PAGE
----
Classic Computer Magazine Archive COMPUTE! ISSUE 158 / NOVEMBER 1993 / PAGE 102

PC tools for Windows. (Software Review) (Evaluation)
by Tom Campbell

This innovative box of tools manages to be both accessible to the beginner and deep enough for the power user.

Central Point's PC Tools for Windows is bigger and sleeker (and more expensive) than its DOS version. If you're ready for its fresh new feature mix, you'll find it's the Lexus of utility packages: big yet swift, elegant yet fully functional, more expensive than last year's model yet still a great value.

This Windows version of PC Tools is a distant relation of its smash-hit DOS counterpart. It contains a replacement for the Windows desktop, a File Manager replacement, a backup program, data recovery for thrashed disks or files, an antivirus utility, a system analyzer, a disk optimizer, and a BASIC-like scripting language.

There are a few extras thrown in too, such as a scheduling program originally designed to run the backup program but now of general-purpose use, customization that lets you make extensive changes to the user interface in all of the applications, and some wildly creative but undocumented screen savers.

Users of the DOS version will note that the telecommunications, database, notepad, and outliner modules are missing and presumed dead: Central Point found that either Windows had these features already or too few users took advantage of them. I miss the multiwindow notepad and the database manager.

It's within Multidesk, the program's replacement for the Windows desktop, that some of the best features are found. Multidesk knits everything together and makes good on its promise of offering an improvement over Windows' own desktop. Not only is it arguably easier to learn and use, but it's also demonstrably superior. The best features are QuickLauncher and multiple desktops. QuickLauncher lets you add program or folder names to the System menu and launch them from there, sort of like desk accessories on the Macintosh. As with the Mac, Windows is a multitasking operating system that presumably makes this approach redundant. Yet, as anyone who's ever used desk accessories on the Mac will tell you, doing things this way is so much easier than switching to the desktop to run a program that it makes perfect sense once you've given it a test drive.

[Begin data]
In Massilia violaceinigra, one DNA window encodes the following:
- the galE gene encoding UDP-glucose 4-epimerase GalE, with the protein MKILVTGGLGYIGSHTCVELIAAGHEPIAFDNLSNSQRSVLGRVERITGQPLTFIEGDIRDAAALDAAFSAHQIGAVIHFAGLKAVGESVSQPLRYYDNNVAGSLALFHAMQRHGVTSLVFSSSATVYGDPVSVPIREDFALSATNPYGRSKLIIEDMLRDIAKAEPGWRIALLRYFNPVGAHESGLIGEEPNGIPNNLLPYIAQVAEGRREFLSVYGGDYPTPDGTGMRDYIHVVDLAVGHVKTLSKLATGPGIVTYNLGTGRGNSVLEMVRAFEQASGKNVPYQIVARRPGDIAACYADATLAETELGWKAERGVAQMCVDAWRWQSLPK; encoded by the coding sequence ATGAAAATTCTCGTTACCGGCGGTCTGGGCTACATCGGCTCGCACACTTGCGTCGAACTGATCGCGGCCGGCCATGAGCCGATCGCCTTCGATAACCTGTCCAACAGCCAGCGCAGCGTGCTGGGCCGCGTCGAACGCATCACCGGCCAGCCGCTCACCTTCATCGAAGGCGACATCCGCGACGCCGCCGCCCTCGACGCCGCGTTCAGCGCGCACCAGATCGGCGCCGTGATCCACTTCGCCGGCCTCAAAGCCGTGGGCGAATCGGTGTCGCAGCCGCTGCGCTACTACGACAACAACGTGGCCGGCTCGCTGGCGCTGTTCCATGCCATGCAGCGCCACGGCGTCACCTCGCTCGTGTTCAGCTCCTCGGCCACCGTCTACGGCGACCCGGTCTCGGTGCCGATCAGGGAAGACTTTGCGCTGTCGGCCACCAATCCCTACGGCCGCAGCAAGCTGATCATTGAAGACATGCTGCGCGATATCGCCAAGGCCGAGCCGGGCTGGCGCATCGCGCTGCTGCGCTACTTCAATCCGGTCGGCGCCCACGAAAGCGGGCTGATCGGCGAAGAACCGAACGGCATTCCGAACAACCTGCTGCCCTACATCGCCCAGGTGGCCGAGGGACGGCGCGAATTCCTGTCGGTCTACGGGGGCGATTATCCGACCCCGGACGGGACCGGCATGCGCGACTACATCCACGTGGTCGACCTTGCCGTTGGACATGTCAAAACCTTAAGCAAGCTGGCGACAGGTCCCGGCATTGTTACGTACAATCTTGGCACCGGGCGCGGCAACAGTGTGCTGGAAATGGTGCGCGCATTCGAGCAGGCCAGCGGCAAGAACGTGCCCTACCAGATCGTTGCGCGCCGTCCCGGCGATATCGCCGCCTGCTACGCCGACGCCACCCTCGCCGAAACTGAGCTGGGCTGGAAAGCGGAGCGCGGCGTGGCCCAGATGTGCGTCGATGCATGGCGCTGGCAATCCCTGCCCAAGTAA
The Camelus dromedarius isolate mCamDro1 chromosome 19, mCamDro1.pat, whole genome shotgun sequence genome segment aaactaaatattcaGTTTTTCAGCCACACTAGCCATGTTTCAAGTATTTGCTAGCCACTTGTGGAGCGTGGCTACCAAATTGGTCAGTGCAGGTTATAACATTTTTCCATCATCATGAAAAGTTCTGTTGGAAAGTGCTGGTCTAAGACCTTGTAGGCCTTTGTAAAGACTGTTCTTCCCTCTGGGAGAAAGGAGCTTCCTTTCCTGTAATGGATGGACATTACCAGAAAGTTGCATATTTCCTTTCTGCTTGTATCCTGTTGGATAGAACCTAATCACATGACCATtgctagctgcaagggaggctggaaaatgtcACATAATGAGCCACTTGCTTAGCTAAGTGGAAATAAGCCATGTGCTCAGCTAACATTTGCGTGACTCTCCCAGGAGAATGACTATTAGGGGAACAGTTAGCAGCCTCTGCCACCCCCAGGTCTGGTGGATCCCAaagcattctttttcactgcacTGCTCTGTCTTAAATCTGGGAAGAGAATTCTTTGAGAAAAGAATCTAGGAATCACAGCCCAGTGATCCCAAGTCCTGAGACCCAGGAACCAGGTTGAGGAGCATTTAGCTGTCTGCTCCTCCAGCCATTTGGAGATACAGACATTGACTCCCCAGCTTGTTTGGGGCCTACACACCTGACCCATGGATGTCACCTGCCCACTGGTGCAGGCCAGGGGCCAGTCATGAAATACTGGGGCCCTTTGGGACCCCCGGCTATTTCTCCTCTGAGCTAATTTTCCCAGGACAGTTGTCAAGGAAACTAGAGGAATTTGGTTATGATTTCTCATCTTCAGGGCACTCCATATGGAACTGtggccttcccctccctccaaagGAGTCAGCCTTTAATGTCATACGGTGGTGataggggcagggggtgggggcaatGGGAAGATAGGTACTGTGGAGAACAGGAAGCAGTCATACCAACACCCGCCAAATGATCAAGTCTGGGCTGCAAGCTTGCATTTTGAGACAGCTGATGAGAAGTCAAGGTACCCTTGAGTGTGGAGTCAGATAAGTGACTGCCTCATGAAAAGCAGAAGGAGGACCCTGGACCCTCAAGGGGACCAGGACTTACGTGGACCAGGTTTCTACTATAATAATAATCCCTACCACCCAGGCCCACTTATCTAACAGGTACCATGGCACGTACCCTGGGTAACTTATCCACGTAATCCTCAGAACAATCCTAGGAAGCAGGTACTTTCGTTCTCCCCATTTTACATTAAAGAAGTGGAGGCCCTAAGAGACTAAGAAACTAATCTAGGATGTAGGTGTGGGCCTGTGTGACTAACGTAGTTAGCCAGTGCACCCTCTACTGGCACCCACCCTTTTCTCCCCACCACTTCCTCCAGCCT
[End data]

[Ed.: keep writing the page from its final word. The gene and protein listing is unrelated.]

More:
Perhaps Multidesk's most innovative feature is its multiple desktops, which I find much harder to explain than to use. Instead of being limited to one desktop, you can have as many as you want. You select among these desktops by way of a floating palette (or a menu, if you don't want the palette around). The palette shows miniature yet fully functional versions of each of your custom desktops. It's sort of like groups in Program Manager, but it's abstracted to the desktop itself.

At first I thought this would be a "Who needs it?" feature, but I found myself relying on it more and more. I had already patched together a clunky approach using groups with Program Manager. When I realized this, I converted to Multidesk and didn't look back. Plus, I was able to employ some other working habits I'd planned to acquire with Windows 3.0. Multidesk's folders, which act like supergroups, can be nested, allowing me to make use of the hierarchical organization I had expected Windows to give me.

All of this presupposes a pretty complex hard disk layout, perhaps one on a network; for someone who runs only one or two applications, Multidesk is probably overkill. As someone who lives in Windows all day, I found the transition to PC Tools smooth and natural, but I wondered if it was for everyone.